Hearing the Good News: New Testament Historical Narrative (Gospels & Acts)
Many scholars have suggested that the genre of the canonical Gospels (and Acts) most closely resembles that of Greco-Roman biography. However, while there are some similarities to this genre, the Gospels and Acts more closely resemble a subgenre of historical narrative. As we say in Invitation to Biblical Interpretation, “Like the Old Testament historical narratives, the Gospels and Acts do not merely report facts. The evangelists carefully selected and arranged material that most effectively conveyed God’s message” (372).
Many have wondered why the canon includes four Gospels. First, we should recognize that each Gospel had a specific target audience and displays unique theological emphases. Second, we rejoice to see the multifaceted picture of Jesus through the kaleidoscope of the fourfold gospel: “The cumulative effect resulting from reading all four Gospels is that readers attain a more comprehensive understanding of the story of Jesus as a whole that if they were only reading one of these Gospels” (375). Some, however, might look at the various details of the Gospel accounts and wonder if the diversity between the Gospels has a negative effect on their historical credibility. Yet we should not hold ancient historiography to the standard of our own modern historical conventions; we can have full confidence that the Gospels present accurate and reliable history.
A responsible interpretation of the Gospels includes four key components: historical context, literary context, chronology, and structure. The historical context looks at relevant background information that provides necessary context for interpretation. This context includes both the life setting in Jesus’ day and the life setting of the church when the particular Gospel was written. The literary context requires a similar investigation into the broader scope of the Gospel itself. This point is especially significant when the same event occurs in multiple Gospels. Yes, we want to compare the Gospels when they showcase the same event, but we must first pay attention to the literary context within each respective Gospel.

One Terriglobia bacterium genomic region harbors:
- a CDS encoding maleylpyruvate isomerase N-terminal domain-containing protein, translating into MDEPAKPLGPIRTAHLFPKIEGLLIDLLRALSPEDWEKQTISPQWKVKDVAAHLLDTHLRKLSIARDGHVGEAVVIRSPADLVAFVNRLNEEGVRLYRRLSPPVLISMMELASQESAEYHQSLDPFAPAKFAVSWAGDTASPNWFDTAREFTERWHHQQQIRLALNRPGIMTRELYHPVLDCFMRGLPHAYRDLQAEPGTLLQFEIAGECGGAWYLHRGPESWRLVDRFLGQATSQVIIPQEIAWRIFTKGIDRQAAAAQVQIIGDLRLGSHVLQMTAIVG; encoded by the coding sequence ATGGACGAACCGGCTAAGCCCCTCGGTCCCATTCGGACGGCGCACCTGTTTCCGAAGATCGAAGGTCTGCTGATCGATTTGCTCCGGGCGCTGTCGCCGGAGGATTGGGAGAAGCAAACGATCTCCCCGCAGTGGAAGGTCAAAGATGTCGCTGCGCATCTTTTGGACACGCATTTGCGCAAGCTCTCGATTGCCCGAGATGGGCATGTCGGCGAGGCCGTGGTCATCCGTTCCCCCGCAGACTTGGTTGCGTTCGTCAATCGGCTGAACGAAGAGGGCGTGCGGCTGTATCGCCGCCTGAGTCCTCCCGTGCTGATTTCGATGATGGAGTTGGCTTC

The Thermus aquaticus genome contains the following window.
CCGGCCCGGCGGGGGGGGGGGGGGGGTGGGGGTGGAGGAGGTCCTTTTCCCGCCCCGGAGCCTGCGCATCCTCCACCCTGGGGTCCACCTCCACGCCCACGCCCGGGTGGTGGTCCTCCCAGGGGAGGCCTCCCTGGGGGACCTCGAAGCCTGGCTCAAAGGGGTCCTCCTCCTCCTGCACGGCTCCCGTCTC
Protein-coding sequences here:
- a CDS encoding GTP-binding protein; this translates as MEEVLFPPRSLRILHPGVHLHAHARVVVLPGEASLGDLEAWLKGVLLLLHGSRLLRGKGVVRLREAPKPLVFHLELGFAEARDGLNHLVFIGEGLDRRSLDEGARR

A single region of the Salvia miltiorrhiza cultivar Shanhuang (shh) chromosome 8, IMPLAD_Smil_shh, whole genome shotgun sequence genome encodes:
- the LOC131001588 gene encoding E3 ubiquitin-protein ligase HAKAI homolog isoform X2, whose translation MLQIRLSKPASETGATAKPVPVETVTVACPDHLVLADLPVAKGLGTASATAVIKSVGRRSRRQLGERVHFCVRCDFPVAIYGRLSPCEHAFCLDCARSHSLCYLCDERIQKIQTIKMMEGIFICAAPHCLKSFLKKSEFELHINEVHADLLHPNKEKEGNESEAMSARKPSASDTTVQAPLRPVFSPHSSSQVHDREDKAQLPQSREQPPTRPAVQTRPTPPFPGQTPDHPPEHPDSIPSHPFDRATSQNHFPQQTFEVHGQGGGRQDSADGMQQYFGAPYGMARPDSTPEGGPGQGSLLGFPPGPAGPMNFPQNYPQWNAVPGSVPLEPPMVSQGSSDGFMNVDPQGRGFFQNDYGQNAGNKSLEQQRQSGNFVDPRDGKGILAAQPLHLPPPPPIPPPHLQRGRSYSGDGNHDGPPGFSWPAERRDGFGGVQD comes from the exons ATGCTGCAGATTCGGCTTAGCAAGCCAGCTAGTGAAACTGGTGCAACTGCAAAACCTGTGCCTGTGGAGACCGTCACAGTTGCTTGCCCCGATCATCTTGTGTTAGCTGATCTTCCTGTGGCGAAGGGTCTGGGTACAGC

The chronology and arrangement of each Gospel also plays a significant role in interpretation: “In some situations, a Gospel may reflect a chronological as well as a topical arrangement. The two are not necessarily mutually exclusive. In other instances, the same event may be narrated in the context of differing chronological presentations” (397). For example, Matthew appears to reflect a thematic ordering, Mark and Luke/Acts are organized around geographical locales, and John is chronological. This principle also applies to the structure of the Gospels: “The evangelists chose to organize their accounts differently, both at the macro- and the micro-level. An understanding of how the evangelists chose to structure their message is important because it provides the reader with clues about the ideological focus of the author” (399).
Going by the Letter: Epistles
Twenty-one of the twenty-seven New Testament books bear the superscript “Epistle.” These epistles, or letters, in the New Testament display a certain degree of similarity with the standard template of first-century Greco-Roman letters: “Typically, the ancient letters opened with an identification of the sender and the addressee, followed by a salutation or greeting … and adding the element of prayer, which could contain a health wish” (455). Readers who are familiar with the New Testament epistles will recognize the similarities. Yet it is also important to recognize where the New Testament epistles deviate from the standards of the day because these deviations often highlight emphases by a particular author.